Low Volatility Continues To Gain Steam

|
 |  Includes: SPHB, SPLV, SPY, XMLV, XSLV
by: David Fabian

Last month PowerShares announced that they would be expanding their suite of low volatility exchange-traded funds with two additional offerings. These strategies include:

  • PowerShares S&P Mid-Cap Low Volatility Portfolio (NYSEARCA:XMLV)
  • PowerShares S&P Small-Cap Low Volatility Portfolio (NYSEARCA:XSLV)

I have been a big fan of low volatility ETFs for some time now since the initial launch of the PowerShares S&P 500 Low Volatility Portfolio (NYSEARCA:SPLV) back in 2011. The basis behind the strategy for these funds is to take the underlying S&P indexes and identify a subset of stocks (typically 80-120) that have the lowest price volatility for the last quarter. What you are left with is a unique portfolio of equities that typically have very steady returns and smaller price fluctuations.

Low volatility doesn't sound exciting, but in 2012 the total return of SPLV was +10.10% (with dividends reinvested) as compared to +15.99% for the SPDR S&P 500 (NYSEARCA:SPY) over the same time period. The difference between the two is that the price trends in SPLV tended to be much smoother and more consistent. In addition, SPLV pays a healthy monthly dividend that would make any income investor drool.

Generally you will see these low volatility funds decline less than their fully loaded index peers during periods of price decline. For trend followers and active managers these funds may give us the ability to stay invested during periods of short-term market corrections instead of getting stopped out of a position and getting whipsawed.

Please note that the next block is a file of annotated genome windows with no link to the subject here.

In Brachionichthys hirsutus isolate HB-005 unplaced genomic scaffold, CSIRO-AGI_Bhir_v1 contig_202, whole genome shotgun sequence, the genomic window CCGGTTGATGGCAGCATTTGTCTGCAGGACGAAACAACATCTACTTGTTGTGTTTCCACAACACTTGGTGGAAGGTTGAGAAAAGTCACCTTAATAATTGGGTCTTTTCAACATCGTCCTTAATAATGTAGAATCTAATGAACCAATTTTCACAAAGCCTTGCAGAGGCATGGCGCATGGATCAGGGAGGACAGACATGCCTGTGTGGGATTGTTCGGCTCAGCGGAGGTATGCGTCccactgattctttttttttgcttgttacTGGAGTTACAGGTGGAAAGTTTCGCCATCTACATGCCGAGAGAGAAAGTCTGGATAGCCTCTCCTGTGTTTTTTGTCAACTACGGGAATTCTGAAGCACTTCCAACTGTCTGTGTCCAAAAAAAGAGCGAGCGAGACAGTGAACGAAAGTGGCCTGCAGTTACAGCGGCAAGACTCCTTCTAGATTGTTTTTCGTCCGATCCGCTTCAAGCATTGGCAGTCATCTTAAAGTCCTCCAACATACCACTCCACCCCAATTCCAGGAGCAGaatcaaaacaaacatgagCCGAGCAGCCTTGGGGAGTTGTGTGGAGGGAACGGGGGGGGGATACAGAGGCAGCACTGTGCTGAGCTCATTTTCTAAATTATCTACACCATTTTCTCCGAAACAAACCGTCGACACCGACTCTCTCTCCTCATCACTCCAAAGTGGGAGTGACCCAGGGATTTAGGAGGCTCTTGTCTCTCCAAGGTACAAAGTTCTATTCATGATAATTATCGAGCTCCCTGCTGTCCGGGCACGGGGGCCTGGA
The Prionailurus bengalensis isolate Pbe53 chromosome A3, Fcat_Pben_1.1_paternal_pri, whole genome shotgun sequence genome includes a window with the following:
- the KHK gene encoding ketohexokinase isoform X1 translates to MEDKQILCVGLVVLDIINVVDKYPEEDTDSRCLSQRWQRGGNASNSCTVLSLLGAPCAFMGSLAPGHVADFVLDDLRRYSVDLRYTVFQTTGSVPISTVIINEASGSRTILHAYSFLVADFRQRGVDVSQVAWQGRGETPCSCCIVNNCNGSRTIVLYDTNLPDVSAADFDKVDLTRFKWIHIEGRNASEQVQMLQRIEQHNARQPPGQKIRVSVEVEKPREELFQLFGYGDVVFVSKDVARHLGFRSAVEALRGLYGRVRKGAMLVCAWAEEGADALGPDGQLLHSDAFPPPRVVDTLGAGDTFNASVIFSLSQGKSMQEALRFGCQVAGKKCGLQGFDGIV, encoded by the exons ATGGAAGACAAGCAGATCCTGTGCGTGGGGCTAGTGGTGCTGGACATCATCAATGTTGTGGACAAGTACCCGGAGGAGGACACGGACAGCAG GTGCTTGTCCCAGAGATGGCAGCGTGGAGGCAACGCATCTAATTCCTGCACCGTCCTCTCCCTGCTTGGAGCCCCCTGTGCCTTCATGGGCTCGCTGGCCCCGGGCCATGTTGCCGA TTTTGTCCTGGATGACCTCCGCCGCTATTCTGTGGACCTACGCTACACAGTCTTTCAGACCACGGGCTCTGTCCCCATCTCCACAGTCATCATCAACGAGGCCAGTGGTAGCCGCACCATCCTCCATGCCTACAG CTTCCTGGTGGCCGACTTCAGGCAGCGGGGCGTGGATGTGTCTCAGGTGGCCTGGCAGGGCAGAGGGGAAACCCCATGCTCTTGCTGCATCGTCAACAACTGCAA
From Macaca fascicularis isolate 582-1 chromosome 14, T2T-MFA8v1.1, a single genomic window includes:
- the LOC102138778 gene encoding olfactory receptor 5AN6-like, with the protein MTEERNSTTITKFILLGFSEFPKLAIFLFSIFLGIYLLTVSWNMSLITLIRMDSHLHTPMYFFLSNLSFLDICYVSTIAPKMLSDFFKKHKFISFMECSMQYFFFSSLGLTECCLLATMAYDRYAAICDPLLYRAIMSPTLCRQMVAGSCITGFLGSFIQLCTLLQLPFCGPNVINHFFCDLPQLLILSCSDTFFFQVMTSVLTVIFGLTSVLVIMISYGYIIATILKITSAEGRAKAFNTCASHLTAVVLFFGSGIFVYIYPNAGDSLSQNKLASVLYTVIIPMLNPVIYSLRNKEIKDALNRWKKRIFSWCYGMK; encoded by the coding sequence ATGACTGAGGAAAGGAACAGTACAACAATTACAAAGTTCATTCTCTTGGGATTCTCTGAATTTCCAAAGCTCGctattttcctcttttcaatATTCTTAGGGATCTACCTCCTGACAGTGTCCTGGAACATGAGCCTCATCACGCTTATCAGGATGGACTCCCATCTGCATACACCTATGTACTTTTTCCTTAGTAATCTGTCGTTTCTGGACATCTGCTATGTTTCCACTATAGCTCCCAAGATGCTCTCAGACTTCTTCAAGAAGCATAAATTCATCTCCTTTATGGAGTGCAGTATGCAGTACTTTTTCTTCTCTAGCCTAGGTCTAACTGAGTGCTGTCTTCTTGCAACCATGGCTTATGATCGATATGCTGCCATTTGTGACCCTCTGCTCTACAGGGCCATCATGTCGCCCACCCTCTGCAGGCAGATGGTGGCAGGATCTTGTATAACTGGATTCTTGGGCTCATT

Typically the make-up of low volatility funds are focused in the areas of consumer staples, utilities, and health care sectors. However, in XMLV and XSLV there is also a healthy dose of financial stocks as well. This is primarily attributed to their holdings in smaller regional banking and financial institutions.

I believe that all three of these funds make an excellent addition to any portfolio as a core holding that can represent small, mid, or large-cap stocks in a diversified investment vehicle.

The Other Side of the Coin

The one drawback to low-volatility ETFs is that they aren't expected to rise as quickly in strong market up-trends. Investors that are seeking higher volatility funds might consider the PowerShares S&P 500 High Beta Portfolio (NYSEARCA:SPHB). The stocks in SPHB will have a higher sensitivity to market price movements which may prove advantageous under certain circumstances.

In 2012 for instance the total return of SPHB was +18.20% as compared to the aforementioned +15.99% return of SPY. The sectors that are most prevalent in SPHB include financials, energy, and technology. In addition they are generally more heavily traded companies that are in the news more frequently.

Whether your tastes run towards more conservative or aggressive, the ETF industry is continuing to innovate and give investors unique choices when it comes to the management of their accounts.

Disclosure: I have no positions in any stocks mentioned, and no plans to initiate any positions within the next 72 hours. I wrote this article myself, and it expresses my own opinions. I am not receiving compensation for it. I have no business relationship with any company whose stock is mentioned in this article.